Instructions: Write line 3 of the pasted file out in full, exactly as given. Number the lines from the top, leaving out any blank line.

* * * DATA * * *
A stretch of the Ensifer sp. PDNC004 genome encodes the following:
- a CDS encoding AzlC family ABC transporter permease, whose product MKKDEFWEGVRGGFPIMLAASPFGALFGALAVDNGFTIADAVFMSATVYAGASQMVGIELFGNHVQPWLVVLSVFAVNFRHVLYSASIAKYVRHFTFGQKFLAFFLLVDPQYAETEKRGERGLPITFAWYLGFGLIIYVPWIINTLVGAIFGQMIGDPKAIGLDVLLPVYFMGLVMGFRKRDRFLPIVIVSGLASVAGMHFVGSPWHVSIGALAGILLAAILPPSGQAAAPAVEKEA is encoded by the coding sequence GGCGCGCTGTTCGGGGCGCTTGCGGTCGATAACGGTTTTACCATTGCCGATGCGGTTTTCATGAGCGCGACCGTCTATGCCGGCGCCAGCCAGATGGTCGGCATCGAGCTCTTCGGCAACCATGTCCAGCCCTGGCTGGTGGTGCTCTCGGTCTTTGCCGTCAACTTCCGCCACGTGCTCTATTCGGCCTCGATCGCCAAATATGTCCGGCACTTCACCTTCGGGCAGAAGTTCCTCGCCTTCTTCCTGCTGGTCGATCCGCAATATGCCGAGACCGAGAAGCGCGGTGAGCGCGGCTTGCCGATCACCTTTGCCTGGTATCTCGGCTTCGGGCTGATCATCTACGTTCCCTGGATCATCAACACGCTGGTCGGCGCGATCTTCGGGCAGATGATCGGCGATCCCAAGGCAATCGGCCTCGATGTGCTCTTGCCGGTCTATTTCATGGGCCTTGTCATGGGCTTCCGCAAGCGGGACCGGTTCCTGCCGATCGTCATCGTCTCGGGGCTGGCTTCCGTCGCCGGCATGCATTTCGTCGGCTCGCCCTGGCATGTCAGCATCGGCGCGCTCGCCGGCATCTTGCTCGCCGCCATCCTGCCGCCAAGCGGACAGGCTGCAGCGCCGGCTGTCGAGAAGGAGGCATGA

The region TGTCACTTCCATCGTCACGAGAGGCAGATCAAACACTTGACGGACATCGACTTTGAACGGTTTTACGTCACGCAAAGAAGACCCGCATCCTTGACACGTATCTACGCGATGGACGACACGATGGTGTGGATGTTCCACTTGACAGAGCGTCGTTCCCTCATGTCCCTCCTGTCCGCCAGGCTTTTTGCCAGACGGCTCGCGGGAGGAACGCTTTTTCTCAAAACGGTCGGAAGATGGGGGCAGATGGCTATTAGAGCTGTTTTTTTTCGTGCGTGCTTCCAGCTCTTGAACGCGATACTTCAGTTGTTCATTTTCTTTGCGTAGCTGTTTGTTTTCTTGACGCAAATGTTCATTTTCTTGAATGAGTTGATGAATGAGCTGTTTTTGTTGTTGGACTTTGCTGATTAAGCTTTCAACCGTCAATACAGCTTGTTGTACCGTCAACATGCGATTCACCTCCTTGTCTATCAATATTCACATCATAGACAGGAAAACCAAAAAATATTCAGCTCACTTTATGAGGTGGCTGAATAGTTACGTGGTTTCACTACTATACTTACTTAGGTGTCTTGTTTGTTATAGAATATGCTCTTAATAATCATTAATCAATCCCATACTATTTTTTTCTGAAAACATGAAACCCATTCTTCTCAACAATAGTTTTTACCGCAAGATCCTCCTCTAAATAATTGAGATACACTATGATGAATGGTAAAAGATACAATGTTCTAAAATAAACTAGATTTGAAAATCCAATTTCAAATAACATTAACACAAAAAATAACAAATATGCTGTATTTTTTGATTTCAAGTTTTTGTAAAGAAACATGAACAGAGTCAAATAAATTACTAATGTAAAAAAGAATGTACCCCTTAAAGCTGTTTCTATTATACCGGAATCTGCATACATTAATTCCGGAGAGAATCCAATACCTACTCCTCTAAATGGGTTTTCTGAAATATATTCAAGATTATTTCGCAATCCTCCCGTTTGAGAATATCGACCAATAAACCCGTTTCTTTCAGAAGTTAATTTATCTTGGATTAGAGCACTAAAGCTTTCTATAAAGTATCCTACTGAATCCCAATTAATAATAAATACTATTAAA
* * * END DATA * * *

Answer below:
The region TGTCACTTCCATCGTCACGAGAGGCAGATCAAACACTTGACGGACATCGACTTTGAACGGTTTTACGTCACGCAAAGAAGACCCGCATCCTTGACACGTATCTACGCGATGGACGACACGATGGTGTGGATGTTCCACTTGACAGAGCGTCGTTCCCTCATGTCCCTCCTGTCCGCCAGGCTTTTTGCCAGACGGCTCGCGGGAGGAACGCTTTTTCTCAAAACGGTCGGAAGATGGGGGCAGATGGCTATTAGAGCTGTTTTTTTTCGTGCGTGCTTCCAGCTCTTGAACGCGATACTTCAGTTGTTCATTTTCTTTGCGTAGCTGTTTGTTTTCTTGACGCAAATGTTCATTTTCTTGAATGAGTTGATGAATGAGCTGTTTTTGTTGTTGGACTTTGCTGATTAAGCTTTCAACCGTCAATACAGCTTGTTGTACCGTCAACATGCGATTCACCTCCTTGTCTATCAATATTCACATCATAGACAGGAAAACCAAAAAATATTCAGCTCACTTTATGAGGTGGCTGAATAGTTACGTGGTTTCACTACTATACTTACTTAGGTGTCTTGTTTGTTATAGAATATGCTCTTAATAATCATTAATCAATCCCATACTATTTTTTTCTGAAAACATGAAACCCATTCTTCTCAACAATAGTTTTTACCGCAAGATCCTCCTCTAAATAATTGAGATACACTATGATGAATGGTAAAAGATACAATGTTCTAAAATAAACTAGATTTGAAAATCCAATTTCAAATAACATTAACACAAAAAATAACAAATATGCTGTATTTTTTGATTTCAAGTTTTTGTAAAGAAACATGAACAGAGTCAAATAAATTACTAATGTAAAAAAGAATGTACCCCTTAAAGCTGTTTCTATTATACCGGAATCTGCATACATTAATTCCGGAGAGAATCCAATACCTACTCCTCTAAATGGGTTTTCTGAAATATATTCAAGATTATTTCGCAATCCTCCCGTTTGAGAATATCGACCAATAAACCCGTTTCTTTCAGAAGTTAATTTATCTTGGATTAGAGCACTAAAGCTTTCTATAAAGTATCCTACTGAATCCCAATTAATAATAAATACTATTAAA